10. Please post your guide log
  11. There is a floor on practical sub length. Once they cease being shot noise dominant and become read noise dominant you need more integration time to reach a given SNR. And at some point the individual subs may not have enough SNR to stack. And you also get to a point where download time can be significant leading to more wasted imaging time. So let's say that lower limit is 30s and your mount has a worm period of 600s and PE of 30" p-p. So every 300s it moves 30" and in 30s it moves around 3" which would be noticeable.
  12. Yes - I made an arithmetic error. To investigate further I tried to work out the optimal binning ratio that gives the best improvement of SNR over expected. Lo and behold the optimum is 1.414 which has an SNR 1.707 vs the expected 1.414. Could that be a clue as to the source of the discrepancy?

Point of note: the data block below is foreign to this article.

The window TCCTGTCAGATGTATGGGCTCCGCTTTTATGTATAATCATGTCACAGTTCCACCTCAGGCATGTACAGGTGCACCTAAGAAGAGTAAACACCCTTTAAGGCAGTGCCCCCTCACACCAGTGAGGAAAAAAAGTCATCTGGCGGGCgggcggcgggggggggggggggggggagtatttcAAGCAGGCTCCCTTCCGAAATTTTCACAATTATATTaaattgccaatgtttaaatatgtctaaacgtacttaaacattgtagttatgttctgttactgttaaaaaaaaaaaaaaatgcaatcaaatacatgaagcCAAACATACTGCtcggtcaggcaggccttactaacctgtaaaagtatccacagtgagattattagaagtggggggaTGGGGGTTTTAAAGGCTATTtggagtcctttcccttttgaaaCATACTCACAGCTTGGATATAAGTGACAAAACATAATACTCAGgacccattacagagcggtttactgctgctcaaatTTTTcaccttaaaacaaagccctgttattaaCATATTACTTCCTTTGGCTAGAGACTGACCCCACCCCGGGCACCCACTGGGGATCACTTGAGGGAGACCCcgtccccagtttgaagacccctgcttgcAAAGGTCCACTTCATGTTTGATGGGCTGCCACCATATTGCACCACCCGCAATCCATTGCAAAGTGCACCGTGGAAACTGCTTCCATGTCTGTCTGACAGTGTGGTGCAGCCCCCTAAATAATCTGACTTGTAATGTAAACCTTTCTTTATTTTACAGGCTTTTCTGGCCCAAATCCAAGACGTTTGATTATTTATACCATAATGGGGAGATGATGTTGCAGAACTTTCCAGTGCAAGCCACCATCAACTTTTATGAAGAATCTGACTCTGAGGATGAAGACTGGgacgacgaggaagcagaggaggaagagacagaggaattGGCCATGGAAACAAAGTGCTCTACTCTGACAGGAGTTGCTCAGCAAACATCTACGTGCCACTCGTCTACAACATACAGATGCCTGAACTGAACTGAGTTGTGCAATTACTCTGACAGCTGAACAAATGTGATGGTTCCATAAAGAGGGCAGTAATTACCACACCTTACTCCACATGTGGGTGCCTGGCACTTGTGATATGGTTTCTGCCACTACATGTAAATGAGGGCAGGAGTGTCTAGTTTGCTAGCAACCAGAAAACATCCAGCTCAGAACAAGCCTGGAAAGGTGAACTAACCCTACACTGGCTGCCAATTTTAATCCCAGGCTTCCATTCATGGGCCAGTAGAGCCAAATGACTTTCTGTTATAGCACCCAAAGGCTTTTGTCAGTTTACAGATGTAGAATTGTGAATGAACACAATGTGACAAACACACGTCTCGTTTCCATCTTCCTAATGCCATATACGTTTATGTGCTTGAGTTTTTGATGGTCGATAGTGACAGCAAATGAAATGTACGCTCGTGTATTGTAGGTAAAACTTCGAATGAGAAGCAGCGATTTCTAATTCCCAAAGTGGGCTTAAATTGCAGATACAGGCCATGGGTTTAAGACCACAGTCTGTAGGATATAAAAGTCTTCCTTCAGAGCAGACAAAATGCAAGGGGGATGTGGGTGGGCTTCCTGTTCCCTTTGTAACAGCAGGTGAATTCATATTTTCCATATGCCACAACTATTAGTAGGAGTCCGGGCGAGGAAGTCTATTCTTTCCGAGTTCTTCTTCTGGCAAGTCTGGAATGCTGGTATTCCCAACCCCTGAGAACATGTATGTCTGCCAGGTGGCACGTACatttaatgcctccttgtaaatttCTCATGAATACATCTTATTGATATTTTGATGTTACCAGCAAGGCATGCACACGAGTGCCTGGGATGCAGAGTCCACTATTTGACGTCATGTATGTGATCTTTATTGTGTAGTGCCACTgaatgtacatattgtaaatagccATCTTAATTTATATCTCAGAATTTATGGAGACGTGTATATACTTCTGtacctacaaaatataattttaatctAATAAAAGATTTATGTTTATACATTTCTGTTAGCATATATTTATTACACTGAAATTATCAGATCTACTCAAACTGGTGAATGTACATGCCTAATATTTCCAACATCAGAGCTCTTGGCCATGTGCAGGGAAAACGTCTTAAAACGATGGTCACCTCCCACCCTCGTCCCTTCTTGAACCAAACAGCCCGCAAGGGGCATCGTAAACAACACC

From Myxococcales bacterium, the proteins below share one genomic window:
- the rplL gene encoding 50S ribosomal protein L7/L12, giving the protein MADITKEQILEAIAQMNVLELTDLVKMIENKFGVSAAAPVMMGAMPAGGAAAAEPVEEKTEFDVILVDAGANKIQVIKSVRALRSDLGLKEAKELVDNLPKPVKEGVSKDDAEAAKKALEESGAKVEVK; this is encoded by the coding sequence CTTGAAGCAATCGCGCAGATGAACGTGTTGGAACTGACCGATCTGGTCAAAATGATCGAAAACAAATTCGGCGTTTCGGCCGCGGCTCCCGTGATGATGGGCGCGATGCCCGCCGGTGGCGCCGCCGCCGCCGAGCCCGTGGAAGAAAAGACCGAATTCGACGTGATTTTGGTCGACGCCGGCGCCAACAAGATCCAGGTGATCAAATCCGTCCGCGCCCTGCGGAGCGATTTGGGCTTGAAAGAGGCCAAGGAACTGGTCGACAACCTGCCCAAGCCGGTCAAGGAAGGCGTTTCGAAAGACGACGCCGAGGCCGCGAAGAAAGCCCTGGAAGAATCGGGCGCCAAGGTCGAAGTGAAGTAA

13. On the principle that "you don't get something for nothing" I would think the discrepancy arises from using upsampled pixels. The signal per upsampled pixel is not the same as if they were real pixels so when you bin red with orange, green and blue, intuitively you are introducing noise. Otherwise you could upsample 4x before binning 6x6 get an even better result of 2.0
  14. The main issue from poor polar alignment when guiding is field rotation causing elongation of stars If you plug in the details of your specific imaging situation into the field rotation calculator at http://celestialwonders.com/tools/rotationMaxErrorCalc.html you can se if field rotation is an issue. It gets worse the closer you are to the celestial pole but for the vast majority of likely situations, 5 arcmin is indeed good enough.